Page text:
For those interested, here's a copy of our four-phase plan. I'm sure numerous churches have similar plans available (I know of one in Kentucky that does, certainly) but if our tentative plan can be helpful for you, download it, copy it, use it.

A PDF and Word version of the plan are available for you to download and use.

Screenshot 2020-04-22 07.06.00 Download FBCOP Phased Restart Plan (PDF)

Download FBCOP Phased Restart Plan (Word)


"God, Where Are You?" - Lamenting During a Pandemic

Perhaps one of the most ignored disciplines or practices in the church today is the lament. Our music, at least popular Christian music, tends to focus on the celebratory, joyous, positive-thinking themes. While certainly there should be worship music that does so, to ignore the reality of hardship and struggle in the lives of Christians leaves some to view Christianity, as it is often presented today as little more than positive thinking, pop-psychological mantras of "speaking goodness" into being. 

Mark Vroegop has written an excellent article titled "The Danger of Neglecting Lament in the Local Church" on the Crossway blog here. In this article (and his book Dark Clouds, Deep Mercy as well) Vroegop lays out the very real need for lamentation among the people of God.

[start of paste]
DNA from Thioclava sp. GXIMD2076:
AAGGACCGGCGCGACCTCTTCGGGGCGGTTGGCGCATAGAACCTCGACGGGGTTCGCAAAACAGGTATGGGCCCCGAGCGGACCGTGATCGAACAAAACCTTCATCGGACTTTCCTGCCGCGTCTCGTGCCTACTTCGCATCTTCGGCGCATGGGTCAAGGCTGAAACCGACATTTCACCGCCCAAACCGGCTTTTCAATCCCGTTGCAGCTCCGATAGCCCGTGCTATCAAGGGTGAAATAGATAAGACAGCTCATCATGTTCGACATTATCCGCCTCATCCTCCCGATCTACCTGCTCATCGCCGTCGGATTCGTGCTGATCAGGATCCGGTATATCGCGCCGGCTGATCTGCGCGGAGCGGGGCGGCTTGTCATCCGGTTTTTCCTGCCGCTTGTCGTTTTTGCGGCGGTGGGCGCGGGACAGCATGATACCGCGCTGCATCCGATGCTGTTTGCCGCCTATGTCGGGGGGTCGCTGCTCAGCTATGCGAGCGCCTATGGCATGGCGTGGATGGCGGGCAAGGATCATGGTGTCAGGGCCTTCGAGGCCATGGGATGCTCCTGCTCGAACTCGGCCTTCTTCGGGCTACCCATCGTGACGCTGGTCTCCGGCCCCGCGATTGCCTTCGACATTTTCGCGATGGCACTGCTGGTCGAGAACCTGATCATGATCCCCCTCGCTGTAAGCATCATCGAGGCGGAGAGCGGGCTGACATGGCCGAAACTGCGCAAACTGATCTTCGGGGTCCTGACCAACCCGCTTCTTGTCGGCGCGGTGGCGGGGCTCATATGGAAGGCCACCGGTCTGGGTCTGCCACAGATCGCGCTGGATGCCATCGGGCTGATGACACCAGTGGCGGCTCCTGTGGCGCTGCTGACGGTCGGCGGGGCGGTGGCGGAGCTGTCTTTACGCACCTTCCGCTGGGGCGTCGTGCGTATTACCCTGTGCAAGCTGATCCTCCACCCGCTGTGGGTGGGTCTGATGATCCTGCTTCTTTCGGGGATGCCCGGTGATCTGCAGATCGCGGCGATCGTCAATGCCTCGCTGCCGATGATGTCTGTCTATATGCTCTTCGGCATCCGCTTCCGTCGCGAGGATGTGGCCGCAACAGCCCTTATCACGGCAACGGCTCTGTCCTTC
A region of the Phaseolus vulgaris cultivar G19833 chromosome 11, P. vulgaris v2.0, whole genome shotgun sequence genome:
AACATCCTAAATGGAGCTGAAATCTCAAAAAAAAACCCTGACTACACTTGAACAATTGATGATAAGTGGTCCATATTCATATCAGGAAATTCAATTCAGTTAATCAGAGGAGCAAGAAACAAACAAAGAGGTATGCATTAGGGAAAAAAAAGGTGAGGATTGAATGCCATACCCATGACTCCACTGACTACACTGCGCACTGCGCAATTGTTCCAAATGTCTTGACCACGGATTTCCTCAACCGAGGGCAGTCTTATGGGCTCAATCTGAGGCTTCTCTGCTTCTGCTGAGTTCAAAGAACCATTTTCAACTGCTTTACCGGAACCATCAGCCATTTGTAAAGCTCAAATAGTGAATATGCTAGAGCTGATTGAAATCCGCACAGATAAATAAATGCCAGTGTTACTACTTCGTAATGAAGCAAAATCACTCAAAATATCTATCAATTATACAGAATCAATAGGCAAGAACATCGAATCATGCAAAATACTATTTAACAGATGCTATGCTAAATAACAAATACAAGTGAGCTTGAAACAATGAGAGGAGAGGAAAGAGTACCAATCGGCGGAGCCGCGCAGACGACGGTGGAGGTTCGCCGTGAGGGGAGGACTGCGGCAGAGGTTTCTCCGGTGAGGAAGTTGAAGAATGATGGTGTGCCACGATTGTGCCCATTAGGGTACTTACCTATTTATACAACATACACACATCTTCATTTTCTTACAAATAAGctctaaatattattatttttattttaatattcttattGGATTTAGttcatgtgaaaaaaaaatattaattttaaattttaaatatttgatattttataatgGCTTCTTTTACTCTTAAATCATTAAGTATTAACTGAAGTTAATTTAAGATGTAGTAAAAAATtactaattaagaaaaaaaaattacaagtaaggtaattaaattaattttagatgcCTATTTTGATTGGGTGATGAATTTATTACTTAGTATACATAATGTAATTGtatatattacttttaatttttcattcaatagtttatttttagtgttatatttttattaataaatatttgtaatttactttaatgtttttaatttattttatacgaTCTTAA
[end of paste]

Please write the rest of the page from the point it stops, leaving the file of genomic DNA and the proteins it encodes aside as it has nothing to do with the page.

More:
As we live through the age of the COVID-19 pandemic, many are making statements regarding their circumstances and unfortunately, seem to be missing some very real truths along the journey.

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Human nature leads us to lamenting in days like this. Sadly, the lamentations that many share about the circumstances of "stay-at-home" orders and pseudo-quarantines in no way compare to the lamenting God leads his children toward for the sake of righteousness.

Christians are not to allow our circumstances to define our faith. Certainly our circumstances can impact our daily lives, challenge us, and create great difficulties, but they cannot define us. Christians too may call out to God during difficulty, seeking answers, help, and hope. This would be a lament that eventually edifies.

Apart from those in the medical field, ones serving on the front-lines of the pandemic, and those who have had loved ones die due to the coronavirus, most people are simply sitting at home hoping for "normal" to return. It is certainly human to desire to be able to do what one wants when one wants. These freedoms have provided us opportunities to live as we choose our entire lives (at least in the USA.)

Lamenting What We Have Lost